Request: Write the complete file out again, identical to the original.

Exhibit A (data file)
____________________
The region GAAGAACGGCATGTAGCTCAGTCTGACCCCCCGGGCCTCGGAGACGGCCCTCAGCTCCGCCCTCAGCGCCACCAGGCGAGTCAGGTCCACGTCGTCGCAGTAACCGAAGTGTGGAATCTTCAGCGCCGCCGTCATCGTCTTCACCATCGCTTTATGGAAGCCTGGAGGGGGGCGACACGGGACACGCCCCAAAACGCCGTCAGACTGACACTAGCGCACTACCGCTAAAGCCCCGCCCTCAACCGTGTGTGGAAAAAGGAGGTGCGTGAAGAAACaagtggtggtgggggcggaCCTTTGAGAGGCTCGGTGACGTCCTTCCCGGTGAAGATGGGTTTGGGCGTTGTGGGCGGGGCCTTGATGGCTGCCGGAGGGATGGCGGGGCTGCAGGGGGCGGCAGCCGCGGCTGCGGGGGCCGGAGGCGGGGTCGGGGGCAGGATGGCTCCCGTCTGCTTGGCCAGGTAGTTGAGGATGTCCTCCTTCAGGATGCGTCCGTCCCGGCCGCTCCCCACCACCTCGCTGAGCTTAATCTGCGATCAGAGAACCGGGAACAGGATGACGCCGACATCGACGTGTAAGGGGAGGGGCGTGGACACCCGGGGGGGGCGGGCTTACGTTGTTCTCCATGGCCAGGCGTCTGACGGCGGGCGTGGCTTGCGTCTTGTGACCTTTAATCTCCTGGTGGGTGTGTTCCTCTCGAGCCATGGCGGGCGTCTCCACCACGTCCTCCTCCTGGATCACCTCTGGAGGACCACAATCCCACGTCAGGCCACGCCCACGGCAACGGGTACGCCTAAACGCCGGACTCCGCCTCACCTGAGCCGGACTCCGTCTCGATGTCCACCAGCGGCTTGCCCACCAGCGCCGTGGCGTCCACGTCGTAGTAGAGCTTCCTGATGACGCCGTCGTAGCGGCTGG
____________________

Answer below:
The region GAAGAACGGCATGTAGCTCAGTCTGACCCCCCGGGCCTCGGAGACGGCCCTCAGCTCCGCCCTCAGCGCCACCAGGCGAGTCAGGTCCACGTCGTCGCAGTAACCGAAGTGTGGAATCTTCAGCGCCGCCGTCATCGTCTTCACCATCGCTTTATGGAAGCCTGGAGGGGGGCGACACGGGACACGCCCCAAAACGCCGTCAGACTGACACTAGCGCACTACCGCTAAAGCCCCGCCCTCAACCGTGTGTGGAAAAAGGAGGTGCGTGAAGAAACaagtggtggtgggggcggaCCTTTGAGAGGCTCGGTGACGTCCTTCCCGGTGAAGATGGGTTTGGGCGTTGTGGGCGGGGCCTTGATGGCTGCCGGAGGGATGGCGGGGCTGCAGGGGGCGGCAGCCGCGGCTGCGGGGGCCGGAGGCGGGGTCGGGGGCAGGATGGCTCCCGTCTGCTTGGCCAGGTAGTTGAGGATGTCCTCCTTCAGGATGCGTCCGTCCCGGCCGCTCCCCACCACCTCGCTGAGCTTAATCTGCGATCAGAGAACCGGGAACAGGATGACGCCGACATCGACGTGTAAGGGGAGGGGCGTGGACACCCGGGGGGGGCGGGCTTACGTTGTTCTCCATGGCCAGGCGTCTGACGGCGGGCGTGGCTTGCGTCTTGTGACCTTTAATCTCCTGGTGGGTGTGTTCCTCTCGAGCCATGGCGGGCGTCTCCACCACGTCCTCCTCCTGGATCACCTCTGGAGGACCACAATCCCACGTCAGGCCACGCCCACGGCAACGGGTACGCCTAAACGCCGGACTCCGCCTCACCTGAGCCGGACTCCGTCTCGATGTCCACCAGCGGCTTGCCCACCAGCGCCGTGGCGTCCACGTCGTAGTAGAGCTTCCTGATGACGCCGTCGTAGCGGCTGG